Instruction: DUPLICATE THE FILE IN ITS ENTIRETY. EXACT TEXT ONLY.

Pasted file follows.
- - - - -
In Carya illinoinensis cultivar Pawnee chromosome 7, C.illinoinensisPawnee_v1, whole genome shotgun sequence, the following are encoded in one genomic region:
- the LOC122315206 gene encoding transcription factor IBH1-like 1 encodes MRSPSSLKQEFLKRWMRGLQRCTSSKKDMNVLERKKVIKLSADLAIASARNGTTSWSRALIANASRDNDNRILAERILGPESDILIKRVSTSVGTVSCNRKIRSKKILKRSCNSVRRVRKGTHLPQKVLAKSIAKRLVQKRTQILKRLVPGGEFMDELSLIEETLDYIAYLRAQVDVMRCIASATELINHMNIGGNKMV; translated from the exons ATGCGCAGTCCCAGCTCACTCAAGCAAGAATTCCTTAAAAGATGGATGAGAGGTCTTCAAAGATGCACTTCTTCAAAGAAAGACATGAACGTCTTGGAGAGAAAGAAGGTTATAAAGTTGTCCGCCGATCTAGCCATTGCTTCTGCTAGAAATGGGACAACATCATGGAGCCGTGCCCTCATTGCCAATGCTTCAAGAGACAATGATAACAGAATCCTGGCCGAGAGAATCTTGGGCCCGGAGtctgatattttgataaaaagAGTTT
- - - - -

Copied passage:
In Carya illinoinensis cultivar Pawnee chromosome 7, C.illinoinensisPawnee_v1, whole genome shotgun sequence, the following are encoded in one genomic region:
- the LOC122315206 gene encoding transcription factor IBH1-like 1 encodes MRSPSSLKQEFLKRWMRGLQRCTSSKKDMNVLERKKVIKLSADLAIASARNGTTSWSRALIANASRDNDNRILAERILGPESDILIKRVSTSVGTVSCNRKIRSKKILKRSCNSVRRVRKGTHLPQKVLAKSIAKRLVQKRTQILKRLVPGGEFMDELSLIEETLDYIAYLRAQVDVMRCIASATELINHMNIGGNKMV; translated from the exons ATGCGCAGTCCCAGCTCACTCAAGCAAGAATTCCTTAAAAGATGGATGAGAGGTCTTCAAAGATGCACTTCTTCAAAGAAAGACATGAACGTCTTGGAGAGAAAGAAGGTTATAAAGTTGTCCGCCGATCTAGCCATTGCTTCTGCTAGAAATGGGACAACATCATGGAGCCGTGCCCTCATTGCCAATGCTTCAAGAGACAATGATAACAGAATCCTGGCCGAGAGAATCTTGGGCCCGGAGtctgatattttgataaaaagAGTTT